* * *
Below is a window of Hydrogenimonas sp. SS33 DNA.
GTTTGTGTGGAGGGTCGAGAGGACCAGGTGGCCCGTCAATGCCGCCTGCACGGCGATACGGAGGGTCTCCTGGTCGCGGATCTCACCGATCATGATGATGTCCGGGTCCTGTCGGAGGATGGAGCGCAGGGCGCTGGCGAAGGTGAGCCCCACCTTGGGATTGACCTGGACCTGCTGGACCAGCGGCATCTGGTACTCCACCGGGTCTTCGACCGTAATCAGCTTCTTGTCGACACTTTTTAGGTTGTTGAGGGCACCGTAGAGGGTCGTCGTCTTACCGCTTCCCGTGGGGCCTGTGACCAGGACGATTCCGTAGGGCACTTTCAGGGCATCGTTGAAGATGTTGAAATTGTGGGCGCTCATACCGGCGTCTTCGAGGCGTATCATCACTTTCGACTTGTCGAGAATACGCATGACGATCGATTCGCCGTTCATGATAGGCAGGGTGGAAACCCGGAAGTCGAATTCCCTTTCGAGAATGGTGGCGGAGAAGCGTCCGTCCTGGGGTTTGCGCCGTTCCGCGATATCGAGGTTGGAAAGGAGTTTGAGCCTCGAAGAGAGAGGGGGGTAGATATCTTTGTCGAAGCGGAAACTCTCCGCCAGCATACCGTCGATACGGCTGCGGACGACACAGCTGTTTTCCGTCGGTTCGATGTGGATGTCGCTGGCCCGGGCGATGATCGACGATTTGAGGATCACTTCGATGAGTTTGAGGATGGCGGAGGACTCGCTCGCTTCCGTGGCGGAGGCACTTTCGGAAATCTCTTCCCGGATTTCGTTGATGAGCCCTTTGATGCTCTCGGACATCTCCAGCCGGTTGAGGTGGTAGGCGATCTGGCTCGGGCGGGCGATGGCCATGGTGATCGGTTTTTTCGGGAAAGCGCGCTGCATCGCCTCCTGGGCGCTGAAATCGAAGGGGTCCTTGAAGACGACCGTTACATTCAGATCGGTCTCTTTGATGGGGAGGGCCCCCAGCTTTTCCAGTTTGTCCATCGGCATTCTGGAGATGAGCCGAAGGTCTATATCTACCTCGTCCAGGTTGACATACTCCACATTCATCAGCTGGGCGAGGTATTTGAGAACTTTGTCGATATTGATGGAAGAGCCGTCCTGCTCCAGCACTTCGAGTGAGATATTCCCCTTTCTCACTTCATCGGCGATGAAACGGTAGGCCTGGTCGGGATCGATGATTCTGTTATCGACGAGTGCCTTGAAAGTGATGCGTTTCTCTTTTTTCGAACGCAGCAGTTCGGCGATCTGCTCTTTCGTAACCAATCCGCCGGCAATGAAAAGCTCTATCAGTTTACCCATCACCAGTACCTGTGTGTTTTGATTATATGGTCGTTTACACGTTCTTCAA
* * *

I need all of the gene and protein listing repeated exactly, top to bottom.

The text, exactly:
Below is a window of Hydrogenimonas sp. SS33 DNA.
GTTTGTGTGGAGGGTCGAGAGGACCAGGTGGCCCGTCAATGCCGCCTGCACGGCGATACGGAGGGTCTCCTGGTCGCGGATCTCACCGATCATGATGATGTCCGGGTCCTGTCGGAGGATGGAGCGCAGGGCGCTGGCGAAGGTGAGCCCCACCTTGGGATTGACCTGGACCTGCTGGACCAGCGGCATCTGGTACTCCACCGGGTCTTCGACCGTAATCAGCTTCTTGTCGACACTTTTTAGGTTGTTGAGGGCACCGTAGAGGGTCGTCGTCTTACCGCTTCCCGTGGGGCCTGTGACCAGGACGATTCCGTAGGGCACTTTCAGGGCATCGTTGAAGATGTTGAAATTGTGGGCGCTCATACCGGCGTCTTCGAGGCGTATCATCACTTTCGACTTGTCGAGAATACGCATGACGATCGATTCGCCGTTCATGATAGGCAGGGTGGAAACCCGGAAGTCGAATTCCCTTTCGAGAATGGTGGCGGAGAAGCGTCCGTCCTGGGGTTTGCGCCGTTCCGCGATATCGAGGTTGGAAAGGAGTTTGAGCCTCGAAGAGAGAGGGGGGTAGATATCTTTGTCGAAGCGGAAACTCTCCGCCAGCATACCGTCGATACGGCTGCGGACGACACAGCTGTTTTCCGTCGGTTCGATGTGGATGTCGCTGGCCCGGGCGATGATCGACGATTTGAGGATCACTTCGATGAGTTTGAGGATGGCGGAGGACTCGCTCGCTTCCGTGGCGGAGGCACTTTCGGAAATCTCTTCCCGGATTTCGTTGATGAGCCCTTTGATGCTCTCGGACATCTCCAGCCGGTTGAGGTGGTAGGCGATCTGGCTCGGGCGGGCGATGGCCATGGTGATCGGTTTTTTCGGGAAAGCGCGCTGCATCGCCTCCTGGGCGCTGAAATCGAAGGGGTCCTTGAAGACGACCGTTACATTCAGATCGGTCTCTTTGATGGGGAGGGCCCCCAGCTTTTCCAGTTTGTCCATCGGCATTCTGGAGATGAGCCGAAGGTCTATATCTACCTCGTCCAGGTTGACATACTCCACATTCATCAGCTGGGCGAGGTATTTGAGAACTTTGTCGATATTGATGGAAGAGCCGTCCTGCTCCAGCACTTCGAGTGAGATATTCCCCTTTCTCACTTCATCGGCGATGAAACGGTAGGCCTGGTCGGGATCGATGATTCTGTTATCGACGAGTGCCTTGAAAGTGATGCGTTTCTCTTTTTTCGAACGCAGCAGTTCGGCGATCTGCTCTTTCGTAACCAATCCGCCGGCAATGAAAAGCTCTATCAGTTTACCCATCACCAGTACCTGTGTGTTTTGATTATATGGTCGTTTACACGTTCTTCAA